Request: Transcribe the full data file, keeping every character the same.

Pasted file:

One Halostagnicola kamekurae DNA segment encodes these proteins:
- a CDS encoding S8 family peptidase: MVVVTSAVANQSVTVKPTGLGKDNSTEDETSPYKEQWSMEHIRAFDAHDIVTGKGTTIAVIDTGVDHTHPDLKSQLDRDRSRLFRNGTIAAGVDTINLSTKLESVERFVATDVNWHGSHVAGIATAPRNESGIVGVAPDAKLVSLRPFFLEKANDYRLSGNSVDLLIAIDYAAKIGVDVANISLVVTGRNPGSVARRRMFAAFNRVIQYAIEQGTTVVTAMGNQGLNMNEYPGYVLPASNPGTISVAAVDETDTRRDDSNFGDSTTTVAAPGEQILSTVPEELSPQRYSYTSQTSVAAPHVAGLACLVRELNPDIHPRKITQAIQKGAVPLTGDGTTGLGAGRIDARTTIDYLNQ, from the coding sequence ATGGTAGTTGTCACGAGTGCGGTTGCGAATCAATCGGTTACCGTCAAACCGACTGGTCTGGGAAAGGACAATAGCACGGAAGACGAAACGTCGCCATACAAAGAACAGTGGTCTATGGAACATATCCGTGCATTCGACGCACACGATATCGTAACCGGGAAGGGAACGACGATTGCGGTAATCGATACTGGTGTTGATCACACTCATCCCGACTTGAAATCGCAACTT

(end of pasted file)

One Halostagnicola kamekurae DNA segment encodes these proteins:
- a CDS encoding S8 family peptidase: MVVVTSAVANQSVTVKPTGLGKDNSTEDETSPYKEQWSMEHIRAFDAHDIVTGKGTTIAVIDTGVDHTHPDLKSQLDRDRSRLFRNGTIAAGVDTINLSTKLESVERFVATDVNWHGSHVAGIATAPRNESGIVGVAPDAKLVSLRPFFLEKANDYRLSGNSVDLLIAIDYAAKIGVDVANISLVVTGRNPGSVARRRMFAAFNRVIQYAIEQGTTVVTAMGNQGLNMNEYPGYVLPASNPGTISVAAVDETDTRRDDSNFGDSTTTVAAPGEQILSTVPEELSPQRYSYTSQTSVAAPHVAGLACLVRELNPDIHPRKITQAIQKGAVPLTGDGTTGLGAGRIDARTTIDYLNQ, from the coding sequence ATGGTAGTTGTCACGAGTGCGGTTGCGAATCAATCGGTTACCGTCAAACCGACTGGTCTGGGAAAGGACAATAGCACGGAAGACGAAACGTCGCCATACAAAGAACAGTGGTCTATGGAACATATCCGTGCATTCGACGCACACGATATCGTAACCGGGAAGGGAACGACGATTGCGGTAATCGATACTGGTGTTGATCACACTCATCCCGACTTGAAATCGCAACTT